I enjoyed the style of this film. Jennifer Tilly gives such a juicy performance. My only problem . . . Corky’s plan is a terrible plan. I just bobbed along and tried not to think too much about the plot.


Sick

Year: 2022
Runtime: 1h 23m
Rated: R

Director: John Hyams

Writers: Kevin Williamson, Katelyn Crabb

Stars: Gideon Adlon, Bethlehem Million, Dylan Sprayberry

“Watch Instead” Double Feature:
Hush (2016) & The Hitcher (1986)

Initial: I wasn’t going to watch Sick. Slashers are one of my least favorite horror sub-genres, but this one seemed pretty well reviewed.

What Did I Think:
The beginning two-thirds of Sick were fine; general slasher fair, set against the backdrop of April 2020. I didn’t find any of the set-ups to be particularly scary, but I really liked the two leads. I was also mildly intrigued by the killer’s motivation.

When the “twist” was finally revealed, I found it . . . irritating. Maybe it was the way it was revealed; that it was too much of a villain-spiel info dump. Or maybe that the timeline of events didn’t feel right to me. Or maybe that it’s just too soon (for me) for these themes to be handled in this way. I grated on my in a way that I’m not sure I entirely understand.


All one word titles this week. I also rewatched Ponypool (2008) on Tuesday. It’s a Valentine’s Day movie, after all.

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Cinema Saturday, 2/4/23

The Dry

Year: 2020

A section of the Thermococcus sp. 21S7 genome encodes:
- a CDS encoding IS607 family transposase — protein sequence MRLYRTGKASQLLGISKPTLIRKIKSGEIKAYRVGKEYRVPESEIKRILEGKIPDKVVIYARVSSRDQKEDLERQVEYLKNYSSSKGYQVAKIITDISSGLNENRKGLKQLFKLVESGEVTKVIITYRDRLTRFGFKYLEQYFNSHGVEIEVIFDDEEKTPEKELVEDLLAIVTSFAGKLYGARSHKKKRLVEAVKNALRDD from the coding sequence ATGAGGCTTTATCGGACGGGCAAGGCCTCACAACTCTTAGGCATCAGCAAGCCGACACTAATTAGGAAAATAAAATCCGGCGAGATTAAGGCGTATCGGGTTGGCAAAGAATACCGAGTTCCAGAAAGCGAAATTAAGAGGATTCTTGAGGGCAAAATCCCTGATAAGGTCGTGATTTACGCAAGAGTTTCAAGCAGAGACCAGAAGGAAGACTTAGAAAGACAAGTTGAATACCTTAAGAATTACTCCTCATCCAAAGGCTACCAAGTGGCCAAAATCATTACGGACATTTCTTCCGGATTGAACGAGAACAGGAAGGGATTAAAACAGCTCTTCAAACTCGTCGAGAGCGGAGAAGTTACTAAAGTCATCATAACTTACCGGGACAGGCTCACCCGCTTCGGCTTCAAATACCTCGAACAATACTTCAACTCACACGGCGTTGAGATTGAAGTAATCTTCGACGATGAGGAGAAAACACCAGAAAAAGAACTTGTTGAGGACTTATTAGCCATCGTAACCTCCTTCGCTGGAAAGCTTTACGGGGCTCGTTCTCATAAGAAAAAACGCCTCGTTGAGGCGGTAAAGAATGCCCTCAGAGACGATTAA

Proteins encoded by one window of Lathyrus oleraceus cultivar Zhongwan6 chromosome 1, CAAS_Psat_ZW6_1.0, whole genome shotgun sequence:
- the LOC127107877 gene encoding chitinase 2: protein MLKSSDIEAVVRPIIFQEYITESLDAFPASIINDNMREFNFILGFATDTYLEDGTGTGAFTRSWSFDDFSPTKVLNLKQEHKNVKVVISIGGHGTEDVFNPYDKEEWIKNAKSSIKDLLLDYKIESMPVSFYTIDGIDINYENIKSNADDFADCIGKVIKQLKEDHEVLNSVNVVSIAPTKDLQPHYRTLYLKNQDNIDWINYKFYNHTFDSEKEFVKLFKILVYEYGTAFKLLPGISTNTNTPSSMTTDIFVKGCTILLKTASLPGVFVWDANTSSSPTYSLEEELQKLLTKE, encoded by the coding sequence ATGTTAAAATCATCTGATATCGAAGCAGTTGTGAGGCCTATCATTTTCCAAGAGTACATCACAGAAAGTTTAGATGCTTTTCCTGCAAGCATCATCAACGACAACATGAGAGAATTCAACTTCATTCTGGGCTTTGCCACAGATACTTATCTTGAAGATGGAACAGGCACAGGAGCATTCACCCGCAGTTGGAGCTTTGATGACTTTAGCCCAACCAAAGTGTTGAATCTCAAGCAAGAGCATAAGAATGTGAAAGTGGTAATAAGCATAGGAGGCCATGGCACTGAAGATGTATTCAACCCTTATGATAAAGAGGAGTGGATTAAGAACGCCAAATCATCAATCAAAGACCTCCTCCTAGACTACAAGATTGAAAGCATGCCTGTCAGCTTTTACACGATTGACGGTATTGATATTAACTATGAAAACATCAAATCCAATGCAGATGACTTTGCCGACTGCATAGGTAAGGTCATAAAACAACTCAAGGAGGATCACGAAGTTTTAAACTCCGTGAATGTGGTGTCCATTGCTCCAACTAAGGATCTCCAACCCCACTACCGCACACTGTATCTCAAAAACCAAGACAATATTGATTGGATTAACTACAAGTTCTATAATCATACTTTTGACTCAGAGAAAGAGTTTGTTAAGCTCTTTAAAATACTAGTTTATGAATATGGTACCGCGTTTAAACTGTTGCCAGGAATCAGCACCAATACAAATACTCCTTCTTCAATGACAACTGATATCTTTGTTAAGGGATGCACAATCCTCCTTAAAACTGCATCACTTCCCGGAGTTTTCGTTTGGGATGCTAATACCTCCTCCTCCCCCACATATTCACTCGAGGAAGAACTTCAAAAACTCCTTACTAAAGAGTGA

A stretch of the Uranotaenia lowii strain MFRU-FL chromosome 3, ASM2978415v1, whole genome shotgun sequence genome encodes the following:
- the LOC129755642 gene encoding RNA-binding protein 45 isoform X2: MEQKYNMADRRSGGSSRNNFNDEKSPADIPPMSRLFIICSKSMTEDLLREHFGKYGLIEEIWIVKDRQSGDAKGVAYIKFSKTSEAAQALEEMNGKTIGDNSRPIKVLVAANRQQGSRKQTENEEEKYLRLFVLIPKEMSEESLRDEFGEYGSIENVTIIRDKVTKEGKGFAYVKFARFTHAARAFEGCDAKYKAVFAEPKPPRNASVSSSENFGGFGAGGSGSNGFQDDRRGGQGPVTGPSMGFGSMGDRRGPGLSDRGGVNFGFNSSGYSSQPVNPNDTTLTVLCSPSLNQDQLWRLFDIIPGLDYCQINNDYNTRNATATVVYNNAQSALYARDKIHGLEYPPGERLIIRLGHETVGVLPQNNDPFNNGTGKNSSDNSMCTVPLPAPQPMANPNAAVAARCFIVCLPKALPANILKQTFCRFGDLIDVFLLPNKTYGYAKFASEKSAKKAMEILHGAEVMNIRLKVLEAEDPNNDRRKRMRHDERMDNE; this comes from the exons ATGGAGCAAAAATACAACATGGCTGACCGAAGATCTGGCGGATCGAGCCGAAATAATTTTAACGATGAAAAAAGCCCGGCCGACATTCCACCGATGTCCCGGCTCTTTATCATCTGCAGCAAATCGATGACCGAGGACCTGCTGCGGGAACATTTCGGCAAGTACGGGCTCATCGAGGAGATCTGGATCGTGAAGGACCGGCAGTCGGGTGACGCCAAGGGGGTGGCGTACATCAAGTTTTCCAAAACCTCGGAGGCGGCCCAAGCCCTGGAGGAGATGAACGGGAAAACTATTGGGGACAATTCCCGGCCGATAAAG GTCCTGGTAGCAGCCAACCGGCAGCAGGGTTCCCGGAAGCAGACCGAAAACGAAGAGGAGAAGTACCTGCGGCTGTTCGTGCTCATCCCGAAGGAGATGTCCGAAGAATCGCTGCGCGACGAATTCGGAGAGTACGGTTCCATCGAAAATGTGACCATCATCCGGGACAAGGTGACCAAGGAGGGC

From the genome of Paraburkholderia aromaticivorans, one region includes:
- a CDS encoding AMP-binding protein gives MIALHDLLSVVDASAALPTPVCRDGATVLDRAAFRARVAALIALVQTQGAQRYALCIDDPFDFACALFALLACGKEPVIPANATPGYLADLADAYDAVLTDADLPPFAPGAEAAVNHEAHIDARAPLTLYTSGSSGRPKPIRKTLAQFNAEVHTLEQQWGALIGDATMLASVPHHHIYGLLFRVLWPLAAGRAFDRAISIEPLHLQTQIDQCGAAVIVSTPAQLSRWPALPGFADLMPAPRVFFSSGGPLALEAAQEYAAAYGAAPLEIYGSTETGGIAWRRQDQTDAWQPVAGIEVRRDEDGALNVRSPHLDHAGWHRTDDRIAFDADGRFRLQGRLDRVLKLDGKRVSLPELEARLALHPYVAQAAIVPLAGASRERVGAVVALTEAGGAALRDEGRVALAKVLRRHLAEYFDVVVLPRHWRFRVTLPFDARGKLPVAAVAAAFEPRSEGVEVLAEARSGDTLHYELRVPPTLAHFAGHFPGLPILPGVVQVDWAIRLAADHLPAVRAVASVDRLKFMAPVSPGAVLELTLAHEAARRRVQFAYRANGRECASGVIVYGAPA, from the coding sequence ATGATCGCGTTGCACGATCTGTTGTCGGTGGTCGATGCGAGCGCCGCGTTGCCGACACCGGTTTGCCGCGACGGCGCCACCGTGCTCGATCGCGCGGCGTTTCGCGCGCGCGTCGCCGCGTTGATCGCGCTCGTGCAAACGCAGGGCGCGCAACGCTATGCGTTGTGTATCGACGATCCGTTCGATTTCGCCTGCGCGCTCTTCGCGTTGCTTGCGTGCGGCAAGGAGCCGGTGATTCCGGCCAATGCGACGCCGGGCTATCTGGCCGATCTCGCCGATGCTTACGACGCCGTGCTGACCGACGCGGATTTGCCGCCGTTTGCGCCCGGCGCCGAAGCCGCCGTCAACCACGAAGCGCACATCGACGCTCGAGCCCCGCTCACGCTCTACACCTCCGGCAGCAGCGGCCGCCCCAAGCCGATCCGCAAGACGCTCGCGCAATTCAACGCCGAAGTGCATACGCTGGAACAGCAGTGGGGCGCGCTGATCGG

Runtime: 1h 57m
Rated: R

Director: Robert Connolly

Writers: Harry Cripps, Robert Connolly, Jane Harper

Stars: Eric Bana, Genevieve O’Reilly, Keir O’Donnell

Double Feature Fodder:
Mystic River (2003)

Initial: A recommendation by by husband.

Production Notes: In the top 20 of highest-grossing Australian films of all time.

What Did I Think:
Solid crime thriller, great setting.

As usual, I hadn’t watched the trailer before the movie and was momentarily confused during the first flashback. Otherwise, the primary mystery and its solution are fairly well-plotted. What I didn’t really need was a solid explanation for Ellie’s behaviors in the past. I don’t mind some level of ambiguity and part of it seemed a little tacked on. The Dry is based on a novel by Jane Harper and I wonder if the ending plays out more gracefully in the book. A big plus for me was the setting: rural Victoria, Australia during a year-long drought.


13 Going on 30

Year: 2004
Runtime: 1h 38m
Rated: PG-13

Director: Gary Winick

Writers: Josh Goldsmith, Cathy Yuspa

Stars: Jennifer Garner, Mark Ruffalo, Judy Greer

Double Feature Fodder:
Kate & Leopold (2001)

Initial: Mark Ruffalo was in a rom-com?

What Did I Think:
This movie pretty much delivers on what it promises: fish-out-of-water hijinks, “where did I go wrong?” life lessons, and a necessarily chaste romance. It’s goofy and sweet and only occasionally annoying. Many characters seem to disregard “grown-up” Jenna’s very weird behaviors without any explanation. Like Magic Wishing Dust, you just gotta go with it.